So I know I said I wanted to see some of the more unusual sights of Paris, but aren’t the sewers a step too far? After visiting another of Paris’ underground attractions, the catacombs, I heard that part of the sewer system had been turned into a museum – Le Musée des Égouts de Paris. It might sound like a strange place to visit, but if you’re looking for an alternative to the usual museums and sights, interested in engineering, a fan of Les Misérables (the sewers were the hideout of Jean Valjean), or just looking for somewhere cool to hide out on a hot day, you might be tempted to head down into the underbelly of Paris.
Paris’ first sewers were built in 1370 – before then waste just ran down a channel in the middle of the road. The early sewers were still open which didn’t do much to help prevent disease. So in the 1800s, Baron Haussman designed a new system with underground tunnels for drinking and non-drinking water as well as waste. The tunnels ran for over 373 miles by 1878 and hundreds of miles were added over the next few centuries, forming a network below the surface mirroring the one above, right down to the street signs.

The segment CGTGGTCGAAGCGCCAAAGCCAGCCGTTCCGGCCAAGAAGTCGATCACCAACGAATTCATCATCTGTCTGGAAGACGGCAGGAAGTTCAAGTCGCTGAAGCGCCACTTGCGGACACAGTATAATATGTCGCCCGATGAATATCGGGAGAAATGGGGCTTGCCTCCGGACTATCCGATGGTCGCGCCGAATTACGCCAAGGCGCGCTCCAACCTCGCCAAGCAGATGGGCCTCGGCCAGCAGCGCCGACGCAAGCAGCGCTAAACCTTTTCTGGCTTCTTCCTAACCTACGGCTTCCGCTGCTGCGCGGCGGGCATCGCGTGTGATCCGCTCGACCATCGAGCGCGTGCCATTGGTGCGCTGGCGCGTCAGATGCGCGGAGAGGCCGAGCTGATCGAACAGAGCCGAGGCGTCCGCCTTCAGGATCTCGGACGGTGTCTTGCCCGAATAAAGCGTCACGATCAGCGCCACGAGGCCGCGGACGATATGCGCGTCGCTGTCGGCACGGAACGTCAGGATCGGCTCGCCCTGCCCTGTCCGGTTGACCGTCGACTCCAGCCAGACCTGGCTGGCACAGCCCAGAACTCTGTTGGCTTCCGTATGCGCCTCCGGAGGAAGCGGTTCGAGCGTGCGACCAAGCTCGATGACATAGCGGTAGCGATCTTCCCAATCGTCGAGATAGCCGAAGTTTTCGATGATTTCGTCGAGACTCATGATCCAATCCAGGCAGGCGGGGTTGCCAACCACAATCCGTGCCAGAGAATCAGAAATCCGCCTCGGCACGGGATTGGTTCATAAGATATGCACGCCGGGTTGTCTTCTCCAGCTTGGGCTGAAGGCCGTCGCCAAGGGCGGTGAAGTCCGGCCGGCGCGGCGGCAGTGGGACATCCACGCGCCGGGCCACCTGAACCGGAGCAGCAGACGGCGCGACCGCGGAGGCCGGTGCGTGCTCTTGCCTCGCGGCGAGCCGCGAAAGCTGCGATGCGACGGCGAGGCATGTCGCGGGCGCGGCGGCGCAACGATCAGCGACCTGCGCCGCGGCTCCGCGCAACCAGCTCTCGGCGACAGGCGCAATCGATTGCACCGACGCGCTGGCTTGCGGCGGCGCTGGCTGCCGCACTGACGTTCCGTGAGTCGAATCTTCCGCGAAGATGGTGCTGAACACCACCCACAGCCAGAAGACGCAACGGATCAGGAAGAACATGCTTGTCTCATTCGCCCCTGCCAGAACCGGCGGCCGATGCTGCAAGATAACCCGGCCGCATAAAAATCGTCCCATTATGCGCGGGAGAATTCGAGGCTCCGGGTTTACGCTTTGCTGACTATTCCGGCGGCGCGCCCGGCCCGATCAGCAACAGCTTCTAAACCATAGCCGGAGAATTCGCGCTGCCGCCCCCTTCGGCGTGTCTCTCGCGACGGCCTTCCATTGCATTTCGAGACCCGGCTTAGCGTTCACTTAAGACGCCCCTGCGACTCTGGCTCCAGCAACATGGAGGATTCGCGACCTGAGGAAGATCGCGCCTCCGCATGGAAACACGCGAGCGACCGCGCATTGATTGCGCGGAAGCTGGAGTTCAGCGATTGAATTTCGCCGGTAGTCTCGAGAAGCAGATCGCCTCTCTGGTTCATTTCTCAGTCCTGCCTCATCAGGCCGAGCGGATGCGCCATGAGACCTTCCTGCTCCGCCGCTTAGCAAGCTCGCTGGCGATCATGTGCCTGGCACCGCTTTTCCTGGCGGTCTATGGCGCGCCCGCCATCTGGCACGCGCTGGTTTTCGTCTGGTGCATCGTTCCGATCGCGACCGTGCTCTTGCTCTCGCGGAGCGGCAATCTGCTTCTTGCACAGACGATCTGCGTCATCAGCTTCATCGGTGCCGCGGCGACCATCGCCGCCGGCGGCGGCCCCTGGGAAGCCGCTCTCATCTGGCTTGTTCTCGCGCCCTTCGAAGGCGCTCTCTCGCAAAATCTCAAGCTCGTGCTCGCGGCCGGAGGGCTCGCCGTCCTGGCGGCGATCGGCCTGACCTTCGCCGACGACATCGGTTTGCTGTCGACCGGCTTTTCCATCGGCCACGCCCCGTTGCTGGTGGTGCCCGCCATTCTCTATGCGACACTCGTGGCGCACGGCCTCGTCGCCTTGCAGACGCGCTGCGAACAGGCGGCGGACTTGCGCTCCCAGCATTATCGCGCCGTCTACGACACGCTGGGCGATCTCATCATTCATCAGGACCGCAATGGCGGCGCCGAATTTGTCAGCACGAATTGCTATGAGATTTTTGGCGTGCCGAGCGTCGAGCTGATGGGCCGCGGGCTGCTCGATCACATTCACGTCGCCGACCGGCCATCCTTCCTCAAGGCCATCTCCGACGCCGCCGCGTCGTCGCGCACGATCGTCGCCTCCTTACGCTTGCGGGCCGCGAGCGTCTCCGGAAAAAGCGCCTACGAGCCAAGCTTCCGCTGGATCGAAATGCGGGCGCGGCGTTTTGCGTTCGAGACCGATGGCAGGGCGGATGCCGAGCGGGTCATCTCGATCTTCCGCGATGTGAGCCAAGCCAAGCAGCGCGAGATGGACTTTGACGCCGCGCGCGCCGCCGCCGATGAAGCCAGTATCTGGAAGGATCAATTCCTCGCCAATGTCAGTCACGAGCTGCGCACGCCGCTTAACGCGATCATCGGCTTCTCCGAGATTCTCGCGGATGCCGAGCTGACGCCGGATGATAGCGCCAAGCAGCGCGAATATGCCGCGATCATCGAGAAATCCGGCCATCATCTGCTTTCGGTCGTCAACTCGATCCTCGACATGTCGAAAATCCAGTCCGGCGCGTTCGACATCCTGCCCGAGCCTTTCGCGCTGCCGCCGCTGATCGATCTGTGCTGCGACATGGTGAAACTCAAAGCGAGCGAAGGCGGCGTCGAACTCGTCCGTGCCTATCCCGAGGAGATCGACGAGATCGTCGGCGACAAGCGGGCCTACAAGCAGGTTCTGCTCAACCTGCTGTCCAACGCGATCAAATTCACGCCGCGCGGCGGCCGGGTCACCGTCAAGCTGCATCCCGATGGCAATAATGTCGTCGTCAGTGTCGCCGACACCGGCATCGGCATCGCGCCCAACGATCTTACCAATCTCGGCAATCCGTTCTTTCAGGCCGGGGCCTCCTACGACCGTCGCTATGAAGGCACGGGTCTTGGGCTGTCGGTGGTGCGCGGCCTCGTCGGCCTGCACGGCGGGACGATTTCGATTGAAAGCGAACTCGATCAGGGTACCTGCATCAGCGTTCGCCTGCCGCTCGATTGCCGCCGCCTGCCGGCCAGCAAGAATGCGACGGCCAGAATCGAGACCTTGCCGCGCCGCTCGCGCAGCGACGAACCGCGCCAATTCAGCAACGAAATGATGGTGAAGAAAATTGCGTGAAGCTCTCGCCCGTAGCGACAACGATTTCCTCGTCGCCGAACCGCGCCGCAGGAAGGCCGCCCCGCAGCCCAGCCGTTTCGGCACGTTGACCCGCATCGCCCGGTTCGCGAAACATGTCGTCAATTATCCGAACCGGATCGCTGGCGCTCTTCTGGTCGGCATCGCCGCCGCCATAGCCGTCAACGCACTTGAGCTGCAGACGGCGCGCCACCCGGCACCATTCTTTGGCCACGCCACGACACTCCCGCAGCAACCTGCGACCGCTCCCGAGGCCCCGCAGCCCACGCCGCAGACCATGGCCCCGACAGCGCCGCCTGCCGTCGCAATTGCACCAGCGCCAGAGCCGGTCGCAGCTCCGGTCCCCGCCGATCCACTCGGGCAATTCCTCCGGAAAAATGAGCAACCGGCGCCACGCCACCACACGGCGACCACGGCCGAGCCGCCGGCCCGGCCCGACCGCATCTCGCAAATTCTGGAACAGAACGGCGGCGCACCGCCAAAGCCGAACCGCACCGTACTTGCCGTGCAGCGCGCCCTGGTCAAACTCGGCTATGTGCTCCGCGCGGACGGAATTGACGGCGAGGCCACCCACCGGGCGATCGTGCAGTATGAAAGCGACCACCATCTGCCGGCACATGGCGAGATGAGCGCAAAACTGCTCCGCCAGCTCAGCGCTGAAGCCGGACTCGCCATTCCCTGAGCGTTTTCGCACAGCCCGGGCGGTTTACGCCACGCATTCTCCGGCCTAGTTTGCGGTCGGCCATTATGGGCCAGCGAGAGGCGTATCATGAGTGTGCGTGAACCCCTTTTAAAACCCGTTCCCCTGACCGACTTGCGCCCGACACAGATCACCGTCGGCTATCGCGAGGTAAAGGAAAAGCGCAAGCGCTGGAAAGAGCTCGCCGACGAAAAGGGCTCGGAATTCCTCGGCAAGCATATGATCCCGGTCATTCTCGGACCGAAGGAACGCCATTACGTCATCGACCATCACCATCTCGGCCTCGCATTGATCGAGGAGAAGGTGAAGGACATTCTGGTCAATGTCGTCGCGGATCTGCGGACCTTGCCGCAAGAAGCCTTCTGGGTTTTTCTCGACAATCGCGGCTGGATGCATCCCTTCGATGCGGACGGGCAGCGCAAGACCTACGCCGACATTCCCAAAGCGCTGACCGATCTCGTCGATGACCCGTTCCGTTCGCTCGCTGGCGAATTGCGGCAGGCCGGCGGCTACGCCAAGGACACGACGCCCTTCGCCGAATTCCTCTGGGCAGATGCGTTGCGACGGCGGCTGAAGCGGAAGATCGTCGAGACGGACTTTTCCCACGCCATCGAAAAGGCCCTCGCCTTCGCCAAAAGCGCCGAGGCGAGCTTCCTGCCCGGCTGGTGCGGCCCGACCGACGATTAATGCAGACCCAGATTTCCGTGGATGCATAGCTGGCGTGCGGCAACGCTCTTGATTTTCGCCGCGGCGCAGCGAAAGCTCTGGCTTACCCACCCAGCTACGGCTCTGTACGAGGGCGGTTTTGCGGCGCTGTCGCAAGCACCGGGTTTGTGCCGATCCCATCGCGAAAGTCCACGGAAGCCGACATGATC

“Paris has another Paris under herself; a Paris of sewers; which has its streets, its crossings, its squares, its blind alleys, its arteries, and its circulation, which is slime, minus the human form” (from Les Misérables). The sewers have always interested visitors to Paris and tours started back in Victor Hugo’s time. Then you could travel around the tunnels in carriages pulled by a locomotive, and later on you could even take a boat trip along the sewers. But it’s all a bit more sanitary now.
The entrance to the sewer museum is near the Pont de l’Alma bridge. After buying your ticket at the ticket office on the surface, you descend down stairs to the large underground galleries. The tunnels are quite wide and spacious, in contrast to the more claustrophobic tunnels of the catacombs; built of modern concrete rather than the old stonework you might imagine. When you see some of the machinery used you realise why they need to be big – like the huge metal balls used to clean the tunnels which push through any blockages by a build up of water pressure behind them.
Other exhibits show tools and machinery used in the past. And as you can’t have a sewer without rats, there’s even a few stuffed ones in a glass case. But the whole exhibition is not as dirty – or smelly – as you might imagine, though you’re probably best to follow the instructions to wash your hands after you leave. There’s even a gift shop at the end where you can satisfy all your waste-related gift needs to commemorate this less glamorous, but vitally useful, side of Parisian life.
The entrance to the Musée des Égouts de Paris is by the Pont de l’Alma, opposite 93 Quai d’Orsay. The nearest Metro station is at Alma-Marceau. The museum is open Saturday–Wednesday, 11am to 5pm (or until 4pm from October to April) and entry costs €4,30 for adults or €3,50 for children aged 6–16. Tours are self-guided and take about an hour.